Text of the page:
The torches were burning brightly on social media in 2019 for the Detroit Tigers to trade Matthew Boyd last season. Turns out, no one was asking.
The Detroit Tigers have made plenty of trades since Al Avila took over as General Manager. Depending on one’s perspective, the trades can be viewed as simple attempts to cut payroll, or the first step in the rebuilding process.
Here are the Avila trades so far, to refresh your memory:
July 18, 2017: J.D. Martinez to Arizona for Dawel Lugo, Sergio Alcantara and Jose King.
July 31, 2017: Alex Avila and Justin Wilson to the Cubs for Isaac Paredes and Jeimer Candelario
August 31, 2017: Justin Verlander to Houston for Franklin Perez, Daz Cameron, and Jake Rogers
August 31, 2017: Justin Upton to the L.A. Angels for Grayson Long and Elvin Rodriguez.
December 13, 2017: Ian Kinsler to the L.A. Angels for Wilkel Hernandez and Troy Montgomery
July 31, 2019: Shane Greene to Atlanta for Joey Wentz and Travis Demeritte. Nick Castellanos to the Cubs for Paul Richan and Alex Lange.
So, with that in mind, everyone assumed Matthew Boyd was going to be traded and get a series of prospects back in return. Turns out, that may not have been the case.
Two ways to look at this:
The usual radio “hot take” that could be the case here is the Detroit Tigers, like the Detroit Red Wings, overvalued their own player. That type of analysis is usually followed up with “the Wings need to get bigger on the blue line,” but I digress. You may not always agree with Lynn Henning, but he has a valid point. No team liked what they saw in Matthew Boyd.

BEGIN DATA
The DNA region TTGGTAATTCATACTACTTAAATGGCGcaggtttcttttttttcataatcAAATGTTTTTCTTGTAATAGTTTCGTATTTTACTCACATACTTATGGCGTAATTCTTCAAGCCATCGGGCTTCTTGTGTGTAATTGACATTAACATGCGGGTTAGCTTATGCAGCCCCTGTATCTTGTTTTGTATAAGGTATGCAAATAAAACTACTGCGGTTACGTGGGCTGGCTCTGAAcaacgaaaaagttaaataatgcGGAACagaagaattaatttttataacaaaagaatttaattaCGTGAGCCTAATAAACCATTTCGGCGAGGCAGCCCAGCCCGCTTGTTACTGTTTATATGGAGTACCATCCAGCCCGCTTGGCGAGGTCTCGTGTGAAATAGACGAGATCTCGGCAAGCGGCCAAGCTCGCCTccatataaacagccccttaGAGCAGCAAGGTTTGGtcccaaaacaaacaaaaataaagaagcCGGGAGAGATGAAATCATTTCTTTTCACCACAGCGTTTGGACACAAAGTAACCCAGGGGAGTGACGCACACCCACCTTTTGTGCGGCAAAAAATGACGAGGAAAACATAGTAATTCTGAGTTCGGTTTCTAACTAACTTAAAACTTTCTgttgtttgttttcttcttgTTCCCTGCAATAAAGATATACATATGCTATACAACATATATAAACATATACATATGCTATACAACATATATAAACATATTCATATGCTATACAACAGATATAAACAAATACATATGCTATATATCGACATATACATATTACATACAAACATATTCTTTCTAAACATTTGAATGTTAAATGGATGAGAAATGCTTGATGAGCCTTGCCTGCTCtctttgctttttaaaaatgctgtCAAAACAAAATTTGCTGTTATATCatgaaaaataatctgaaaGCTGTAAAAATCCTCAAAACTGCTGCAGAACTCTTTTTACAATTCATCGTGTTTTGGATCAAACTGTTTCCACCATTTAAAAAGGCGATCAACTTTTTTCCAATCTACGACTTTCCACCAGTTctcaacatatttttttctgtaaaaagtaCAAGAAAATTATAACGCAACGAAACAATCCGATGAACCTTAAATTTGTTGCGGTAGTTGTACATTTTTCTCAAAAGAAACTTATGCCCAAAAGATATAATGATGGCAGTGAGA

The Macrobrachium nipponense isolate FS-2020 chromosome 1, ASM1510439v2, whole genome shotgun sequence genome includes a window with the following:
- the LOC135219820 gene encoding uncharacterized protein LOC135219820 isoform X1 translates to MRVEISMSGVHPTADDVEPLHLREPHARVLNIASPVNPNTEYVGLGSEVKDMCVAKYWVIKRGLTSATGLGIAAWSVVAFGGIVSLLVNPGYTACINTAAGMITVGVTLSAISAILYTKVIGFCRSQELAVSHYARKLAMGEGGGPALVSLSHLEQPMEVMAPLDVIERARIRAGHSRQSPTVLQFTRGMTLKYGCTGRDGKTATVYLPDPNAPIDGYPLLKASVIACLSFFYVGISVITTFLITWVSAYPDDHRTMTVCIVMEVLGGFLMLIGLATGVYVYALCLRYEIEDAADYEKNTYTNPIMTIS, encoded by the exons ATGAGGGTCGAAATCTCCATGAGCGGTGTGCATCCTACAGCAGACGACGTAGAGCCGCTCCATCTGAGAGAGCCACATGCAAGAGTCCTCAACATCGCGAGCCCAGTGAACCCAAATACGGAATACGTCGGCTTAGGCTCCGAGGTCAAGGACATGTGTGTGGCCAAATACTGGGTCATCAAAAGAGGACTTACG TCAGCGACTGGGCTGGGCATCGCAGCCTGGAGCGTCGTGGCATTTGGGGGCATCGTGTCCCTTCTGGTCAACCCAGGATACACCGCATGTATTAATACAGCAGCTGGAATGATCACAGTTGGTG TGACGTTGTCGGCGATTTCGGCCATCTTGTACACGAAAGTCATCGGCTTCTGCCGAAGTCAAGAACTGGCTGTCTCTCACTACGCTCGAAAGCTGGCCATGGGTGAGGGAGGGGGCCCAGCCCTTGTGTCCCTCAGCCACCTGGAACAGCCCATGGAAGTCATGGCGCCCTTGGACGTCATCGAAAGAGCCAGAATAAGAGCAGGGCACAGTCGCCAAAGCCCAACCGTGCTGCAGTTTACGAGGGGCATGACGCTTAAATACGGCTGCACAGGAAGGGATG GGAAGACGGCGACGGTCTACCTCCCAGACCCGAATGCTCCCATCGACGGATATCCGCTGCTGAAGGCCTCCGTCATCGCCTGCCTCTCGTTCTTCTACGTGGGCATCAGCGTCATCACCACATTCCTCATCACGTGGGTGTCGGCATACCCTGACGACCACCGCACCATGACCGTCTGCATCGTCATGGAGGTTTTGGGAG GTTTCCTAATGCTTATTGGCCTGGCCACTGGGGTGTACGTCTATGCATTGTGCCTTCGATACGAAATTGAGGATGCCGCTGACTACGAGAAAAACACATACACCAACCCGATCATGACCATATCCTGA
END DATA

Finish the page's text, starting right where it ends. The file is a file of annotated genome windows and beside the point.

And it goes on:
Based on the returns of Avila trades so far, any prospect received in a Boyd trade likely would have taken a few years to reach the majors, and that would have been a tough pill to swallow for Tigers fans. So when faced with the possibility of holding onto Boyd or trading him for lottery tickets, they chose to keep him. Most lottery tickets aren’t winners, and none of the players Avila acquired in trades have provided average value in the big leagues yet.
Grayson Long and Troy Montgomery are out of baseball, and Jose King may be in a witness protection program. The jury is still out on Candelario, but if they were so sure of him, they wouldn’t have gone so heavy on picks at third base the past few drafts. Granted, you don’t draft for a position, but you get the idea.
If the Tigers had managed to move Boyd, the people out there now yelling about them team waiting too long to move him would instead be complaining about Detroit not getting enough in return for best big leaguer. It’s clear the Tigers didn’t get an offer they liked, and Boyd did not help his own cause by struggling in July.
Matthew Boyd will try to get back on track and continue to be the great professional he is. The Jon Heyman rumor from last season of Gleyber Torres for Matthew Boyd was rather laughable to me. I want a million dollars, but that doesn’t mean I am going to get it. Whether that was a true ask or a rumor floated out there to get clicks, it was clear Detroit wanted a player who could play now. If a deal like that came about then they should have pulled the trigger. Tigers fans have had enough of scratching lottery cards.